One way of making meaningful year-on-year comparisons, especially with retail stocks, is by looking at 'like-for-like' sales growth.
When you look at a company's performance from one year to another, it is often difficult to see real gains or losses at a glance. A company might say that its turnover is up 10% on last year, but if it has doubled the amount of stores it owns or made bolt-on acquisitions since then, this may not best represent the state of the underlying business.
One way of making meaningful year-on-year comparisons, especially with retail stocks, is by looking at 'like-for-like' sales growth. This means excluding from the most recent numbers sales made in new stores or stores gained from acquisitions over the previous financial year - and adding back in any that might have come from stores disposed of over the same year. What you have left is a figure that shows how well the company's previously existing business has done over the period.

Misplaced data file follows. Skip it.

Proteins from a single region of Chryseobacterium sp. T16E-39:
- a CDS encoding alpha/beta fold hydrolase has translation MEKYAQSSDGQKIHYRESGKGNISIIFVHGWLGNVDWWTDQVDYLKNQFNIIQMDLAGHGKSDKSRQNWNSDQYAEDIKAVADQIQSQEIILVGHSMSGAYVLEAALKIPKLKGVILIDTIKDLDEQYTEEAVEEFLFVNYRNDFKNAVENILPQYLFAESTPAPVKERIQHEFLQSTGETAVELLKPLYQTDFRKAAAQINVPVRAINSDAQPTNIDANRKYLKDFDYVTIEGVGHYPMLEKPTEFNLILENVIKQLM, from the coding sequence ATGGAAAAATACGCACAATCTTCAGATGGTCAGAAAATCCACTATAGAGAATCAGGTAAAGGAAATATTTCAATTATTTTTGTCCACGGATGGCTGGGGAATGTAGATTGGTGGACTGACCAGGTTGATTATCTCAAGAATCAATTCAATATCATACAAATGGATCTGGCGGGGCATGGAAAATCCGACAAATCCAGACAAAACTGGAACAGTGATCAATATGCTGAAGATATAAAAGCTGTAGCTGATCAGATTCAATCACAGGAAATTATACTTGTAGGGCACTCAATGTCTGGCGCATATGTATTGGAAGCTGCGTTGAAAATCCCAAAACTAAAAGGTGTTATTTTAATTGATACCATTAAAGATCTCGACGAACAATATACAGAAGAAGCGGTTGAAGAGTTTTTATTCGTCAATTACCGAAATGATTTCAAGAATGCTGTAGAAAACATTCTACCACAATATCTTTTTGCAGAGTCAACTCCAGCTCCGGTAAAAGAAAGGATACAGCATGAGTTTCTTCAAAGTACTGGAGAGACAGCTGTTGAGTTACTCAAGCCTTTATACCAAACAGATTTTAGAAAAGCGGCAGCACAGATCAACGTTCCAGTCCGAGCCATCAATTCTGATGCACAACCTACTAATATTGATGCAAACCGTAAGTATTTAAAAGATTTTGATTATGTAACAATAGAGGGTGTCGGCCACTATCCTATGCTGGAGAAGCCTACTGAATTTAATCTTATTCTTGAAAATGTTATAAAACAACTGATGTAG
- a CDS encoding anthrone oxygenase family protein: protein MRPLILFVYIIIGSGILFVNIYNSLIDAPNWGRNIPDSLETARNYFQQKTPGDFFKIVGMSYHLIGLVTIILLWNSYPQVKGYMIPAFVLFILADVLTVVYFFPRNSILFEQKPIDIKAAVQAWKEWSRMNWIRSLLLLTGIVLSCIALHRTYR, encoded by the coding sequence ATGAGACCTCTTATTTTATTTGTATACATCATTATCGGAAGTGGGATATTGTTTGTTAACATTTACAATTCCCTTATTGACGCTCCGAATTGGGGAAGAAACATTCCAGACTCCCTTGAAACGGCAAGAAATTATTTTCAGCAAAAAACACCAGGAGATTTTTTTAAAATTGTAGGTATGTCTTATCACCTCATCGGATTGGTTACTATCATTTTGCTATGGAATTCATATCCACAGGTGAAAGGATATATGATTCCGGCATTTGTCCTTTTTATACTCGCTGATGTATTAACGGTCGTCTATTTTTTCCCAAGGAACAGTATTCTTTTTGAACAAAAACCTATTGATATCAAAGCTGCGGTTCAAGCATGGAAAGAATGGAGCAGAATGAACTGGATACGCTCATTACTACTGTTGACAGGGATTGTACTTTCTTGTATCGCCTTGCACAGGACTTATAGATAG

In the year 2001 to 2002, for example, pub operator JD Wetherspoon's opened 87 pubs and overall sales rose 24%. However, if you discount the new revenue streams (from the 87 new pubs), you will see that like-for-like sales - ie, those at its previously existing outlets - increased by only 5%.